Hillary ClintonHillary Diane Rodham ClintonBen Affleck: Republicans 'want to dodge the consequences for their actions' through gerrymandering Republican Ohio Senate candidate slams JD Vance over previous Trump comments Budowsky: Why GOP donors flock to Manchin and Sinema MORE’s once formidable lead over Donald TrumpDonald TrumpSenate rejects attempt to block Biden's Saudi arms sale Crenshaw slams House Freedom Caucus members as 'grifters,' 'performance artists' Senate confirms Biden's nominee to lead Customs and Border Protection MORE in national and battleground polls is evaporating.
Trump has pulled into the lead in Florida and Ohio, two crucial states where he has trailed Clinton for most of the race, and several states that once looked out of reach for Trump — Colorado and Virginia, among them — suddenly appear competitive.
One survey showed Trump swinging to a lead in Nevada, a state that President Obama carried with ease during both of his presidential campaigns. And a poll of Iowa, which has only gone for the GOP nominee once in the last seven elections, found Trump ahead by 8 points.
The swing in national polls is equally dramatic.
While Clinton led Trump by an average of 7.6 percentage points one month ago, her advantage is now down to a meager 1.8 percent, according to the RealClearPolitics average.
“No question there’s a movement toward Trump right now,” said Monmouth University pollster Patrick Murray. “When the media is focused on one candidate over the other, it’s generally negative. The media has been focused on Clinton and her health, and Trump smartly did not try to steal the limelight from her.”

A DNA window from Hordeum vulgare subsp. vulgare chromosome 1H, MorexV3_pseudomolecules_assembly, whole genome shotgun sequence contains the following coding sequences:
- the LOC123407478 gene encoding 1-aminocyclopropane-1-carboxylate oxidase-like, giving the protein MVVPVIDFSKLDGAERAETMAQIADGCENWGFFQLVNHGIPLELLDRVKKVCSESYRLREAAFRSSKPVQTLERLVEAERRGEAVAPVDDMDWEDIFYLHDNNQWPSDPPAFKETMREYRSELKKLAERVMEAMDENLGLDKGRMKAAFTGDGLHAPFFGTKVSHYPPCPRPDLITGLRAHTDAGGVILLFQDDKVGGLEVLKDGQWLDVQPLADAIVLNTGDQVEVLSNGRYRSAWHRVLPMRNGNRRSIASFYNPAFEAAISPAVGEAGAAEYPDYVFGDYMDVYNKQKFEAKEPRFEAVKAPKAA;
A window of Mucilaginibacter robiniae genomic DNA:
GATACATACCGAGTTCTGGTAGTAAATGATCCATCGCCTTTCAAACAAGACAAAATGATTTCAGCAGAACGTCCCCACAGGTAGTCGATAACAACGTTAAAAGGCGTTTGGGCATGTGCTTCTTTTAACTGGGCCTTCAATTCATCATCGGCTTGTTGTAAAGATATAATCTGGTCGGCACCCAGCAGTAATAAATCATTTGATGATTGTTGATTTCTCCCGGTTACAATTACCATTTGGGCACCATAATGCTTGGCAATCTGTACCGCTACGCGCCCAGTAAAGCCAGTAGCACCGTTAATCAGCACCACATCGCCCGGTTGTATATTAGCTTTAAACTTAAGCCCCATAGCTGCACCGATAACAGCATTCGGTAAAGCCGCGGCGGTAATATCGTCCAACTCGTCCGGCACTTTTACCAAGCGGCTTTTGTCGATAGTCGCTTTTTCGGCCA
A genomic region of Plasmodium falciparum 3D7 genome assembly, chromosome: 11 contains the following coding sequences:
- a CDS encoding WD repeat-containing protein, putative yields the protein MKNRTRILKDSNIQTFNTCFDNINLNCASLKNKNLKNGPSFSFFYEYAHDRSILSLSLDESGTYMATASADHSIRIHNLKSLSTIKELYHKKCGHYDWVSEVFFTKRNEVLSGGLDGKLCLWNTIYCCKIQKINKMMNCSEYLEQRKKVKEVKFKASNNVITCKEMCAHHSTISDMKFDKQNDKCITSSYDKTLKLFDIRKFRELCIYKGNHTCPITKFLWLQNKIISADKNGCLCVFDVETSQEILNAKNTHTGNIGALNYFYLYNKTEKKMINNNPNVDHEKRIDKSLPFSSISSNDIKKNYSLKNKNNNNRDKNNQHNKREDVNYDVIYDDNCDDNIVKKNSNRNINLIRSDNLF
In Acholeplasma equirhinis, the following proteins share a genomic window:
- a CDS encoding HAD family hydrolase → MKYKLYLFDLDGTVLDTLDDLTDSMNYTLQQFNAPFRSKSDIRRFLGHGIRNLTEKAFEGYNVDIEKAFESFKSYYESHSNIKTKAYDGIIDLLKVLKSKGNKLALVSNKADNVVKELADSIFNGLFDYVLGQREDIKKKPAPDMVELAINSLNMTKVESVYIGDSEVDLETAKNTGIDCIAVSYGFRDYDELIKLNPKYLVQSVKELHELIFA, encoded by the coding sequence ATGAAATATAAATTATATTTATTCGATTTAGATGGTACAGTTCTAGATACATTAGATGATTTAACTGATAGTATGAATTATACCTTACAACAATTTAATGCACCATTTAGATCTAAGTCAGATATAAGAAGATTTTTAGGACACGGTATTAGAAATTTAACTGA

The shift in the polls comes amid a brutal stretch for Clinton, who started last weekend by lumping half of Trump’s supporters into a “basket of deplorables” and then suffered a dramatic health scare while leaving a 9/11 memorial in New York City, only to later reveal a pneumonia diagnosis.
While the Clinton campaign has showed no public signs of panic, it is bringing the party’s heavy artillery to Ohio, dispatching Sens. Elizabeth WarrenElizabeth WarrenHillicon Valley — Presented by Connected Commerce Council — Incident reporting language left out of package Exporting gas means higher monthly energy bills for American families Senators turn up the heat on Amazon, data brokers during hearing MORE (D-Mass.) and Bernie SandersBernie SandersSenate rejects attempt to block Biden's Saudi arms sale Overnight Defense & National Security — Lawmakers clinch deal on defense bill White House 'strongly opposes' Senate resolution to stop Saudi arms sale MORE (I-Vt.) to campaign in the state.
Democrats can take comfort in the Electoral College map, which gives Trump a narrow path to the necessary 270 votes. To win, he will likely have to pick off a blue state like New Hampshire or Pennsylvania, where he is still behind.
Yet the race is unquestionably moving into toss-up territory as Trump and Clinton prepare for a momentous debate on Sept. 26.
“The first debate is pivotal for Clinton if she’s going to arrest this drip and recover,” said Geoffrey Skelley, a polling analyst for University of Virginia’s Center for Politics. “If she doesn’t, then this race stays on a knife’s edge. It’s gone from being unlikely that Trump could win, to a slightly uphill climb for him.”
A CBS News-New York Times poll released Thursday found Trump and Clinton locked at 42 percent support nationally.
Only 43 percent of Clinton’s supporters say they’re excited about casting a ballot for her, compared to 50 percent of Trump’s supporters who are excited to vote for him. More than a third of young voters — a diverse group that leans left and formed a key part of the Obama coalition — are supporting a third-party alternative over Clinton.
Election handicappers are taking a wait-and-see approach before declaring a fundamental shift in the race, believing it’s still likelier that Clinton will win enough battleground states to take the White House.